Wednesday, August 13, 2014

   Contemplation of the Divine crowns all of life, without distinguishing between lofty and lowly. As it embraces rational thought and purifies it, so does it exalt and enrich the imagination; it refines the will, just as it empowers abilities.
   The need to think about God, however, is a drastic descent and necessary to man only as a therapy. Atheism is an unfavorable preparation to the greatest level, when there will no longer be a need to think about Divinity, for life itself will be the Light of God.

                                         --Rabbi Avraham Yitzchak Kook

And, similarly...

Love means never having to say you're sorry.
                                          --Erich Segal, Love Story

For one never apologizes to one's self.

And a healthy person need not talk and express his feelings to himself either...

Rabbi Moshe Leib of Sassov used to tell his followers that he learned what it means to love from two Russian peasants. Once he came to an inn, where two thoroughly drunk Russian peasants were sitting at a table, draining the last drops from a bottle of strong Ukrainian vodka.

One of them, in a slurred drunken drawl yelled to his friend, “Igor! Do you love me?” Igor, somewhat surprised by the question answered, “Of course Ivan, of course I love you!”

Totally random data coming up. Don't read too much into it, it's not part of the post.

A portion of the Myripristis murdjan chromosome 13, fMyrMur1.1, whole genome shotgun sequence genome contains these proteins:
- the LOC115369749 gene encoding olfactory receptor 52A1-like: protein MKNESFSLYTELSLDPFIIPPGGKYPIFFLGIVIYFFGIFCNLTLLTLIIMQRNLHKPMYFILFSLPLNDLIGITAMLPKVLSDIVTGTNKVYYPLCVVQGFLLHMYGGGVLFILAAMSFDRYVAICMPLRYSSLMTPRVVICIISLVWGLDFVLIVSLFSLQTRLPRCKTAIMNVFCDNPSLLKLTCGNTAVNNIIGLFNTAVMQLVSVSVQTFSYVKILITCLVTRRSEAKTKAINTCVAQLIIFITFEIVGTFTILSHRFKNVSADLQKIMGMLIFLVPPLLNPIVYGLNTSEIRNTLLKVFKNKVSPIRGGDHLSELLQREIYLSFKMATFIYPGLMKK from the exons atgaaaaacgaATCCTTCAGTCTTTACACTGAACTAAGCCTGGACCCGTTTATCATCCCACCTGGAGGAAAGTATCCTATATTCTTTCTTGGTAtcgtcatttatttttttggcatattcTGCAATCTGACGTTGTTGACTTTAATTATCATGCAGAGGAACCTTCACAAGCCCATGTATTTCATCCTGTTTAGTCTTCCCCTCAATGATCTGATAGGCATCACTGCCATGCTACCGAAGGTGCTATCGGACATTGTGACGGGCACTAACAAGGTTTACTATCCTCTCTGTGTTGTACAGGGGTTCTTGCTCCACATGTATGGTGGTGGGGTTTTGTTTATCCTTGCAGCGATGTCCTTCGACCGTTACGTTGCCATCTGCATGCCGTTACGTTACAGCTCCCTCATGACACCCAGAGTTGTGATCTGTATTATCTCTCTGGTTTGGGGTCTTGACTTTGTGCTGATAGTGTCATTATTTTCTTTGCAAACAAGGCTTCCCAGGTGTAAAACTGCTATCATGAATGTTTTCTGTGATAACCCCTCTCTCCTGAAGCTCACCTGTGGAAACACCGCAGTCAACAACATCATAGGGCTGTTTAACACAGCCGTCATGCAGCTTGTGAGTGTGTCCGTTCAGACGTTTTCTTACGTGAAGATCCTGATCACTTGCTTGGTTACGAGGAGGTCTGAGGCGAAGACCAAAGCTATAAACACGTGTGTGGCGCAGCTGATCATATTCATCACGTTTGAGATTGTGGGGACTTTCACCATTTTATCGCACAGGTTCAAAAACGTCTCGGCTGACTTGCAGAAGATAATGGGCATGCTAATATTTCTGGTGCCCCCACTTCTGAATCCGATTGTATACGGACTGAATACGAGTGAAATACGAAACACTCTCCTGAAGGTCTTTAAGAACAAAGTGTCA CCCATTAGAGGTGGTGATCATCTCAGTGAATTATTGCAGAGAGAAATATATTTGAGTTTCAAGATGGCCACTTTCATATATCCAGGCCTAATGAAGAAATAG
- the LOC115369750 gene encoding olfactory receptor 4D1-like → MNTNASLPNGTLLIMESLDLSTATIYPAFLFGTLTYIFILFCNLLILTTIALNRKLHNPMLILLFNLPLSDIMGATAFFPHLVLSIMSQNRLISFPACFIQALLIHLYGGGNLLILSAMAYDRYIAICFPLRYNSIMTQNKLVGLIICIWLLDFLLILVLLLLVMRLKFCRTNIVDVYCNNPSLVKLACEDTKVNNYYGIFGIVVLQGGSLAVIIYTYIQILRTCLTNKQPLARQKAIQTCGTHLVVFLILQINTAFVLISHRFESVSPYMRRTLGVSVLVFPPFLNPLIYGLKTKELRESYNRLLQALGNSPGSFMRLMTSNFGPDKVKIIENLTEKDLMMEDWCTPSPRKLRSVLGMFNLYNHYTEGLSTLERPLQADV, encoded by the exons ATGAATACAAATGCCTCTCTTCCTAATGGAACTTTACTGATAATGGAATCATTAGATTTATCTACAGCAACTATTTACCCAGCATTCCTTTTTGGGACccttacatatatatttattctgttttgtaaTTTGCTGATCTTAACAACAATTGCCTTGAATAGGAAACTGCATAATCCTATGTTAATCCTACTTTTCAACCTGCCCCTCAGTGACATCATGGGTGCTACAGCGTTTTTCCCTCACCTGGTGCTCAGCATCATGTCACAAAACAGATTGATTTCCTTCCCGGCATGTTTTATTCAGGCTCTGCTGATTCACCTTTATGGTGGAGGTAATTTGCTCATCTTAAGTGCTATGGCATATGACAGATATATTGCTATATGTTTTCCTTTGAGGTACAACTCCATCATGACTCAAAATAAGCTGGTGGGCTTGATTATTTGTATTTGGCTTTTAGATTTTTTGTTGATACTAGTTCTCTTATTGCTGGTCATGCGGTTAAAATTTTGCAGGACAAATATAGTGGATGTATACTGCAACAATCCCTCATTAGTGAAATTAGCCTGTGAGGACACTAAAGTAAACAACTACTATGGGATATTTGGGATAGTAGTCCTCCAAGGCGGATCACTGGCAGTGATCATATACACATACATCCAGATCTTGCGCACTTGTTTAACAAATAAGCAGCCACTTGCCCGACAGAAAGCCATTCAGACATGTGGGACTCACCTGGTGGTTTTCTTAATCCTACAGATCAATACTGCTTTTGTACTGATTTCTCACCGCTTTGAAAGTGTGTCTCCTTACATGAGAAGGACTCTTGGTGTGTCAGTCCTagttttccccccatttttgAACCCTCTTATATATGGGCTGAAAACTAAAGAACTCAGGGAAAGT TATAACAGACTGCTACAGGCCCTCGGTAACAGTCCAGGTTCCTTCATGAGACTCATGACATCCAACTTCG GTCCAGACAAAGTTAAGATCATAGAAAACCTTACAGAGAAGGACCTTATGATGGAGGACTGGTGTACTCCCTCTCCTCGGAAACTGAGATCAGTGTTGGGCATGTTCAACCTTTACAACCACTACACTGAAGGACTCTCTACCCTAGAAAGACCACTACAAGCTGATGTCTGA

“No no”, insisted Ivan, “Do you really love me, really?!”

Igor, now feeling a bit cornered, assured him, “What do you think? I don’t love you? Of course I love you. You’re my best friend Ivan!”

“Oh yes, yes?” countered Ivan. “if you really loved me … then why don’t you know what hurts me and the pain I have in my heart?”

You came to me, to open my eyes.
To me your body was a view,
A window and a mirror.
You came as night comes to the owl
To show him, in the darkness, all things.

And I learned: There's a name
For each eyelash and fingernail,
And for every hair on the exposed flesh.
And the scent of childhood,
The scent of paste and pine,
Is the night aroma of the body.

If there were torments -
They've sailed towards you.
My white sail into your darkness.
Allow me to go, oh allow me to go
And kneel on the shore of forgiveness.    

                                                   --Leah Goldberg



  1. Rabbi, l'hefech, you love means ALWAYS having to say you're sorry.
    "You always hurt the one you love" -

    See Rav Matis Weinberg's Frameworks on Nadav and Avihu

    1. Isaacson,

      I do agree with you, and many have criticized this famous quote over the years as being inaccurate, misleading, and dangerous. It was here my intention to explain what the author of the quote might of had in mind (li'sheetaso...).

      Chassidus does, however, teach the ascension of love from "my bride" to "my sister." The love like water that is higher than love like fire. And, seemingly, at that exalted level of unity through love, this quote might indeed be true, as I wrote. For one does not apologize to self.

  2. Rabbi, my friends and I gain much inspiration from your postings. They are unique, and I often share the teachings with others. Please continue posting!!
    -all of us

  3. Thank you for the pushing. I will try.